Ventromedial hypothalamic lesions eliminate gastric acid secretion elicited by anticipated eating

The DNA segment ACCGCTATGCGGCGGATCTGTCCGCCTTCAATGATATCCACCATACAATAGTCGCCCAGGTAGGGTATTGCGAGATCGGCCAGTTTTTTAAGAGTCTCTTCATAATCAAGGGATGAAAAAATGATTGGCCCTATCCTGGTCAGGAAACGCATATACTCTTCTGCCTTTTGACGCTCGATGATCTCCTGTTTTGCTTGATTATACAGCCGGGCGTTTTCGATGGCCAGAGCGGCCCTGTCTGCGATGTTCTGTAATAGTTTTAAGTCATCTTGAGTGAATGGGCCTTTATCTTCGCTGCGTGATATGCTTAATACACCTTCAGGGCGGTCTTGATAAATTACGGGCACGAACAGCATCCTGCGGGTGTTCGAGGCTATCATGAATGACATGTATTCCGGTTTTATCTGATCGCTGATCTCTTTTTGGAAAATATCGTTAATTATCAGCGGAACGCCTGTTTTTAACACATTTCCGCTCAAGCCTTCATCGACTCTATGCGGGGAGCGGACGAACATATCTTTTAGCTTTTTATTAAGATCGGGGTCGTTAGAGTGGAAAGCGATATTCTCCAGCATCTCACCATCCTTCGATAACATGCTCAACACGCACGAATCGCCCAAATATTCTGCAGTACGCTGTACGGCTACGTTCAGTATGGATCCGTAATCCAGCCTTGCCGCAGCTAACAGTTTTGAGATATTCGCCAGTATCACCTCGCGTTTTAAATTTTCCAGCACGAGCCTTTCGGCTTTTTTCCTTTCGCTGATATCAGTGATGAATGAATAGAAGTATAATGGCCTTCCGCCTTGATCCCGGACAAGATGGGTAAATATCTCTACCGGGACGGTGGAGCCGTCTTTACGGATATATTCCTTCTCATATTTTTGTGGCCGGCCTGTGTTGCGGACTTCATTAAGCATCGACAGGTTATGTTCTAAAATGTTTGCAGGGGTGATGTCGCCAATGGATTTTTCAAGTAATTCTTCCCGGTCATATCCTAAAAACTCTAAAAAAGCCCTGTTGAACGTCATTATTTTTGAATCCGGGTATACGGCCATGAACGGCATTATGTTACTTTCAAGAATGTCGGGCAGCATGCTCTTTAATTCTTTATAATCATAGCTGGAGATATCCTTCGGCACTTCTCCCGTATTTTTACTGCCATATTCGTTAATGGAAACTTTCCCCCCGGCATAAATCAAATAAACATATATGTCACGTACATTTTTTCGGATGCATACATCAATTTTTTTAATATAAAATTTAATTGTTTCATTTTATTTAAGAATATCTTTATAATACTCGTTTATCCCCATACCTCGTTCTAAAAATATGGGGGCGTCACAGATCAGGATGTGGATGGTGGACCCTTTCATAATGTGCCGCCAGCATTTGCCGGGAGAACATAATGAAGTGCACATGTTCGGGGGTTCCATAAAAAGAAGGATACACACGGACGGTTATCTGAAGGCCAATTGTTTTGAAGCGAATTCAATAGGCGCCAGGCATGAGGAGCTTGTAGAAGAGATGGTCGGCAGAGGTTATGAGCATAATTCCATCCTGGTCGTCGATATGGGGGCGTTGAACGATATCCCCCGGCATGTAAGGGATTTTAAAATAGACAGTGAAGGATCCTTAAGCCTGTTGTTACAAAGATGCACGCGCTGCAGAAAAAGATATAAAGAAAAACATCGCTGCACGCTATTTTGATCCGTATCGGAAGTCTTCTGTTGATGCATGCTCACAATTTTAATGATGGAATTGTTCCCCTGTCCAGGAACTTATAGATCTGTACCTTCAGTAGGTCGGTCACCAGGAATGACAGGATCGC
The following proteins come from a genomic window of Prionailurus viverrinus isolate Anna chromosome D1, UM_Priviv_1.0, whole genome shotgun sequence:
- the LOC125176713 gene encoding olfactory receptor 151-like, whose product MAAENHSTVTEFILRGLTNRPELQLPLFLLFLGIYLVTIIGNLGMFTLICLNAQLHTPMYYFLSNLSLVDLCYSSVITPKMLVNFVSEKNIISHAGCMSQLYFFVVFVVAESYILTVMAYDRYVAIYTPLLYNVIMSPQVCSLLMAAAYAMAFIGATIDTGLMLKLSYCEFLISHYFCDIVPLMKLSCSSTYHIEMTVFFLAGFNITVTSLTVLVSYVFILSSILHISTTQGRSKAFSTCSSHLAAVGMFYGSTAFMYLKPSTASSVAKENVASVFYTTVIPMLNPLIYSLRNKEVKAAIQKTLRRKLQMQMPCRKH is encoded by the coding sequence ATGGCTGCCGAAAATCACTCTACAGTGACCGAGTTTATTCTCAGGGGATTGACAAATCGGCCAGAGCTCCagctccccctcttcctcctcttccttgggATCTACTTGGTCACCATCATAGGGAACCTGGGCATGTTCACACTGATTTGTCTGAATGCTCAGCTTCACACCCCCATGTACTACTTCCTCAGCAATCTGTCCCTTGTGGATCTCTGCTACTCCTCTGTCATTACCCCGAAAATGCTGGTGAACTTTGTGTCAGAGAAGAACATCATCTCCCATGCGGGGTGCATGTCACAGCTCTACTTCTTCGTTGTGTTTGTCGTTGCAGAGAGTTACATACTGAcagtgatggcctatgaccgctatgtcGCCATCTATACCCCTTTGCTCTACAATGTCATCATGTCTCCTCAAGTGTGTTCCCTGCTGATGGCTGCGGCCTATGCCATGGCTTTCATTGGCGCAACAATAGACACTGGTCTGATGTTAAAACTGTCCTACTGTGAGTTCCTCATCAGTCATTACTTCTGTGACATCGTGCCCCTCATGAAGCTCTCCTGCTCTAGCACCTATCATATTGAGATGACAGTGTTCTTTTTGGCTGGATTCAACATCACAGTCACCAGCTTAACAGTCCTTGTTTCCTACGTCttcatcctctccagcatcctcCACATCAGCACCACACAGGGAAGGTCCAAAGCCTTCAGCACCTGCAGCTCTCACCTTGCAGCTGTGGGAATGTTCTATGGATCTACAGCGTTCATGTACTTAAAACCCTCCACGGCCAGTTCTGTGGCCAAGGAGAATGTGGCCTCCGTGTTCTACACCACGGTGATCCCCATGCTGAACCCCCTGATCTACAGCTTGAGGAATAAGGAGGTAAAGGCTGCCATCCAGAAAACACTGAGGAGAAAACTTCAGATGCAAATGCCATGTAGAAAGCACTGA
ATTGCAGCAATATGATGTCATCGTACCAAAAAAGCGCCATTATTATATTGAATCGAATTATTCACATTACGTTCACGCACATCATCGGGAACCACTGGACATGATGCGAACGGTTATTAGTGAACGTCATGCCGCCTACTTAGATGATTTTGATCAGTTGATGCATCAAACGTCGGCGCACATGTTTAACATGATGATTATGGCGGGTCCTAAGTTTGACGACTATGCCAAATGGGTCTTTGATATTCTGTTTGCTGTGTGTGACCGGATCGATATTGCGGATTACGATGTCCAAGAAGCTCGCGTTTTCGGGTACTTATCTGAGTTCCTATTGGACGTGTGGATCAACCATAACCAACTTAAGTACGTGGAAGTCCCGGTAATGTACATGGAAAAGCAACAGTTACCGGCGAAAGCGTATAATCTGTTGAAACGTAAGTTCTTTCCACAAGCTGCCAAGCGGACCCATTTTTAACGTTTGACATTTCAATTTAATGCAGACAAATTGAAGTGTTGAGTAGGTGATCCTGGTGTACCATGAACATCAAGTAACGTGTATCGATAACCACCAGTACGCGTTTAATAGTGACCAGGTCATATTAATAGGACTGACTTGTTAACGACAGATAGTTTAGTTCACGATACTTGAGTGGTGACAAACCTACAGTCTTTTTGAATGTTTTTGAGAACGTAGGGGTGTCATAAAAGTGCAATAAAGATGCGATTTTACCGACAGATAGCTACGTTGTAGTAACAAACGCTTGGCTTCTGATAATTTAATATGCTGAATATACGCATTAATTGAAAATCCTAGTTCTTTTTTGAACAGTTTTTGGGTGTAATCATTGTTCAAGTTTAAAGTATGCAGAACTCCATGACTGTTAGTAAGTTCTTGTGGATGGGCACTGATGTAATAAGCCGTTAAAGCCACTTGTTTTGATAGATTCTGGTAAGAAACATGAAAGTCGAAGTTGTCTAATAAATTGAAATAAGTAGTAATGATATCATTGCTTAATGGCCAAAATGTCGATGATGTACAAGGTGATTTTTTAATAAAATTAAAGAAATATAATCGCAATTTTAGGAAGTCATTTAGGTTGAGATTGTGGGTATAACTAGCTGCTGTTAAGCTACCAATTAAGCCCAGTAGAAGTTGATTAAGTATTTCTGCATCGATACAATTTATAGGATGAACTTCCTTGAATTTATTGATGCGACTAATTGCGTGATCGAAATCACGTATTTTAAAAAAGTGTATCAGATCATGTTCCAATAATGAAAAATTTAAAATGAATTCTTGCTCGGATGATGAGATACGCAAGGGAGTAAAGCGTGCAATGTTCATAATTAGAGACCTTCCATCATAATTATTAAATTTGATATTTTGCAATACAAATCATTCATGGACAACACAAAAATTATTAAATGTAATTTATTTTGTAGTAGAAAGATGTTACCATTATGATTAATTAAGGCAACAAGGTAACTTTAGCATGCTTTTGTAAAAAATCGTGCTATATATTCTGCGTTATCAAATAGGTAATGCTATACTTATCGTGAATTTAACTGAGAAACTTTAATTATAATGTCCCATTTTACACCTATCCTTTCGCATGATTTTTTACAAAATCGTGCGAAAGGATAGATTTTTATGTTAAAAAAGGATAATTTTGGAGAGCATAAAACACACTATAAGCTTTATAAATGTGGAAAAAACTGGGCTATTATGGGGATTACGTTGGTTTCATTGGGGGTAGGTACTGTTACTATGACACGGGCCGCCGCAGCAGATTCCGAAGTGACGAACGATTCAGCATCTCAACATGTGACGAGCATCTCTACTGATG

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Electrolytic lesions of the ventromedial hypothalamus (VMH) produce an obesity syndrome characterized, in part, by excessive food intake and adiposity. Several hypotheses suggest that VMH lesion-induced hyperphagia results from elevated parasympathetic tone on the viscera expressed via the vagus nerves. To evaluate this possibility, vagally-mediated gastric acid secretion was measured in control and VMH-lesion rats. Initially, Pavlovian conditioning was used to elicit acid secretion to anticipated eating. VMH lesions eliminated the ability to mobilize acid secretion to the expectation of eating even though other behavioural indices of conditioning indicated that VMH rats still expected the food. The generality of the acid secretory deficit in VMH rats was evaluated by activating vagally-mediated acid secretion pharmacologically with insulin or 2-deoxy-D-glucose (2DG). VMH rats significantly increased acid secretion to insulin, although the response was attenuated compared to controls. Acid secretion stimulated by 2DG was normal. Thus the effects of VMH lesions on vagally-mediated acid secretion depend on the way in which the response is activated. The implications of this finding are discussed.
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